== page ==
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A Deansgate ‘flash mob’, Big Ben sculpture and more: MIF 2021 arrives in Manchester

The huge festival returns to Manchester this Thursday 1 July.

Georgina Pellant Georgina Pellant - 29th June 2021

Manchester International Festival (MIF) kicks off in the city this Thursday with a huge two-week program showcasing the best new art, theatre, music and film across a number of venues in Manchester.

Running from 1-18 July, the festival is able to safely continue with social distancing, despite England not reaching stage 4 in the unlocking roadmap. Organisers have also included some online events for those unable to come down in person this year.

The first major event to return to Manchester since the pandemic hit, MIF 2021 brings a series of important artworks into open public spaces as part of a big new focus on outdoor events.

From the premiere of a new film starring Cillian Murphy to a theatrical performance of Chimamanda Ngozi Adichie’s essay about grief, there are some real stand-out works forming part of the city’s annual international festival.

Our City Our Festival day takes place on Saturday 3rd July / Image: ameliahall_art

What’s on at MIF 2021?

Things will kick off with a huge flash mob-style dance performance on Deansgate this Thursday, featuring hundreds of dancers and over 150 local people from Manchester.


The creation of French choreographer Boris Charmatz, the huge outdoor dance performance will fill the central street with a throng of professional and non-professional dancers.

Elsewhere, an anti-consumerist grocery store, EART, will open as a fully-functioning Manchester shop selling generic, locally-sourced and unbranded produce as part of a project from leading Pakistani artist Rashid Rana.


And artwork from Christine Sun Kim will cover the city centre, ‘captioning the world that surrounds us’ with descriptions scrawled onto buildings and a plane flying a banner through the sky above.

The free music stage at Festival Square, this year on Cathedral Gardens / Image: thrimage

Over in Piccadilly Gardens, a thought-provoking sculpture of Big Ben is currently being erected (on its side) according to the specifications of artist Marta Minujín. At 42 metres long, the iconic London landmark is being re-built from 20,000 copies of books that have shaped British politics over the years.

And at Manchester Central Library, a book of love letters told by over a hundred Greater Manchester residents is set to appear upstairs in the historic building’s grand Reading Room – rewritten in the words of a team of writers and poets.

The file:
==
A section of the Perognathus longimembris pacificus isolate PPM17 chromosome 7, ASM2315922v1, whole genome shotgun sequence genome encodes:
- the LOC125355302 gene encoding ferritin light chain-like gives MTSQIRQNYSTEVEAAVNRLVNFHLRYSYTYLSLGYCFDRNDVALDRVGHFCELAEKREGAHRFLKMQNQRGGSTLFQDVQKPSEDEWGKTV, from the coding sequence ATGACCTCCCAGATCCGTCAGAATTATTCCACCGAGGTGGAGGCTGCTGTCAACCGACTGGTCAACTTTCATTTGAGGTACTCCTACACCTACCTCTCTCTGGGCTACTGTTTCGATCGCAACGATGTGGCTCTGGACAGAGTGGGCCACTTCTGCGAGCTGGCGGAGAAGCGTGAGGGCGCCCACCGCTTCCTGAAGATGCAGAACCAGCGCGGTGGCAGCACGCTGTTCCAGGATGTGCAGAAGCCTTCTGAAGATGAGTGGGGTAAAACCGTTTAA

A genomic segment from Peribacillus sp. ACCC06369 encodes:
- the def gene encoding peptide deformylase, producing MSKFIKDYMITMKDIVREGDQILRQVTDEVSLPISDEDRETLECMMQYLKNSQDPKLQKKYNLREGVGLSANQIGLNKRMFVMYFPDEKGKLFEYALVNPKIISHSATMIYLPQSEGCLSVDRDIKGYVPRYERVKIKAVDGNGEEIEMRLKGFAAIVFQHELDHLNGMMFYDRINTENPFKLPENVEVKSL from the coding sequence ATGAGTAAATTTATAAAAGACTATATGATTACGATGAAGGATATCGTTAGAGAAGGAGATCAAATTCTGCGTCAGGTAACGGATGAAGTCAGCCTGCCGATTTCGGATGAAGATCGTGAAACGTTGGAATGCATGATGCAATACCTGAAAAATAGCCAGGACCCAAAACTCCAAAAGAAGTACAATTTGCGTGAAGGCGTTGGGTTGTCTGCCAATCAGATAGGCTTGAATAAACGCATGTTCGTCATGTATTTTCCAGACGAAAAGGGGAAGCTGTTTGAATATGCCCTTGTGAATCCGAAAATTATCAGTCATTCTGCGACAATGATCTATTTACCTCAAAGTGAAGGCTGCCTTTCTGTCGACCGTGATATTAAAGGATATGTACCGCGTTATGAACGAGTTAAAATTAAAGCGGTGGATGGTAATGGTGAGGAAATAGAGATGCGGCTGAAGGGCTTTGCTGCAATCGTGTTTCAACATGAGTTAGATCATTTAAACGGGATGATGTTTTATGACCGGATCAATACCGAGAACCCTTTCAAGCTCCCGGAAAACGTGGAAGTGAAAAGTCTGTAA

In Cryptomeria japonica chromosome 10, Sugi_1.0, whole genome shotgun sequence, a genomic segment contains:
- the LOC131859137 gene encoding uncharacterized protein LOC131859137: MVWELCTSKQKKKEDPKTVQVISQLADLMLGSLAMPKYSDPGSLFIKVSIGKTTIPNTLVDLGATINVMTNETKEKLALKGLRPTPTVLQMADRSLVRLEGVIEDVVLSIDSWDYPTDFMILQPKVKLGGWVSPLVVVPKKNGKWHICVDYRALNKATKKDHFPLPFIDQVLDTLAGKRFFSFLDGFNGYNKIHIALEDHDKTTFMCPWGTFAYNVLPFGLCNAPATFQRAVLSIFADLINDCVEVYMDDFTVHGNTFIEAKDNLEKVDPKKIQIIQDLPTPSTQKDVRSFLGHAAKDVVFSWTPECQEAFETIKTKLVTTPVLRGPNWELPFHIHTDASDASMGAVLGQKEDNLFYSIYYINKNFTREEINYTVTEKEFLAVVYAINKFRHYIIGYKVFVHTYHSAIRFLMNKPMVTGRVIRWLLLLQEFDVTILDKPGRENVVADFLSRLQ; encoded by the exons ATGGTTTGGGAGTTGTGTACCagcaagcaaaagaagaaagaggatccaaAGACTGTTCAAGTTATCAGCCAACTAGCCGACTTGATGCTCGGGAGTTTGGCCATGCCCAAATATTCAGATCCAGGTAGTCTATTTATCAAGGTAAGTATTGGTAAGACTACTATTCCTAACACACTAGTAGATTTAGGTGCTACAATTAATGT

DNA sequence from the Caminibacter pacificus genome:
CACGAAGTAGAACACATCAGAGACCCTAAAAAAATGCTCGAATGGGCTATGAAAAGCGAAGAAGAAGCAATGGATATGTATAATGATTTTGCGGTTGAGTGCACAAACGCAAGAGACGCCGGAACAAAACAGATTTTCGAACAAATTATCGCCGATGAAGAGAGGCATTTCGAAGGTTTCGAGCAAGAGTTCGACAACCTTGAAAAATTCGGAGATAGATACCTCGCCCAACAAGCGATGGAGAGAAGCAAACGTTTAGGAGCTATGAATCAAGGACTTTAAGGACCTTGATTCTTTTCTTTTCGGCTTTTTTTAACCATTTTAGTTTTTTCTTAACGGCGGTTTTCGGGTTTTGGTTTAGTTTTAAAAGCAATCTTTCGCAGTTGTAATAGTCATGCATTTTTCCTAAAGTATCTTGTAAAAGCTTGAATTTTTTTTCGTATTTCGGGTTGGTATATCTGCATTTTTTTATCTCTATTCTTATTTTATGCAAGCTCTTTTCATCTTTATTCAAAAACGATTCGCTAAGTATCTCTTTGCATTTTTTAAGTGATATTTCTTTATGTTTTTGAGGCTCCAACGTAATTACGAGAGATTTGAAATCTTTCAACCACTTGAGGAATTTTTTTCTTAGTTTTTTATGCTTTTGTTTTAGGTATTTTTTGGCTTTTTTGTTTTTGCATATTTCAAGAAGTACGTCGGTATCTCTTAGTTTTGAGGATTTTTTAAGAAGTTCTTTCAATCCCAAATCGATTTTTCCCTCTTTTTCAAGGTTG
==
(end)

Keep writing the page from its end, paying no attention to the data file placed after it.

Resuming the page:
Hanging in Manchester Arndale will be 100 portraits of Black British people, created by photographer and “56 Black Men” campaigner Cephas Williams to highlight the contribution of Black people living in the UK and challenge negative stereotypes.

In what will be the inaugural event for The Factory, MIF’s new dedicated arts centre, a field of starry, luminous tents will house a murmuring soundscape of poetry inspired by the natural world as part of Arcadia: a unique new light and sound installation created by opera and theatre director Deborah Warner.

For one weekend only (10-11 July), they will whisper the immortal words of nature poets ranging from WB Yeats and William Blake to Sappho, read by a cast including the likes of Brian Cox, Jane Horrocks and David Thewlis.

An immersive exhibition using fragmented moving image, reflection & performance to dismantle Western notions of knowing in relation to feminine spirituality in North Africa / Image: p21_gallery

Further out of town at the Whitworth, exhibit Cloud Studies explores how state power reshapes the very air we breathe: shining a light on the environmental racism in Louisiana’s so-called ‘Cancer Alley’ – an area along the Mississippi River where majority-Black communities are exposed to the most toxic air in the US.

Curated by Forensic Architecture, a research agency of architects, artists, filmmakers, journalists, lawyers, scientists and software developers, it will examine how even air can be weaponised; from the air pollution that targets the marginalised to chemical weapons that eviscerate entire neighbourhoods.

Whilst in Cheetham Hill, a new commission by Turner Prize winner Laure Prouvost will open the newly refurbished Manchester Jewish Museum. It will include a new film inspired by the museum’s history as a former Spanish and Portuguese synagogue, that has been shot inside the museum and the surrounding Cheetham Hill area.


On top of all this, there’s a huge free music program going on at Festival Square – to be found this year at a new home on Cathedral Gardens, and online channel MIF LIVE will stream a mix of performance, live music, exclusive interviews, and a range of commentary and talks for those unable to attend in person.

How do I get tickets?

So far, three events have sold out – music performances from Arlo Parks and Damon Albarn, as well as outdoor Deansgate dance performance Sea Change – at the time of writing but the majority are still open and ready to book.

For the full list of events and tickets to all the exhibits, theatre performances, poetry, music shows and more, head to the MIF website.

Feature image – Marta Minujin.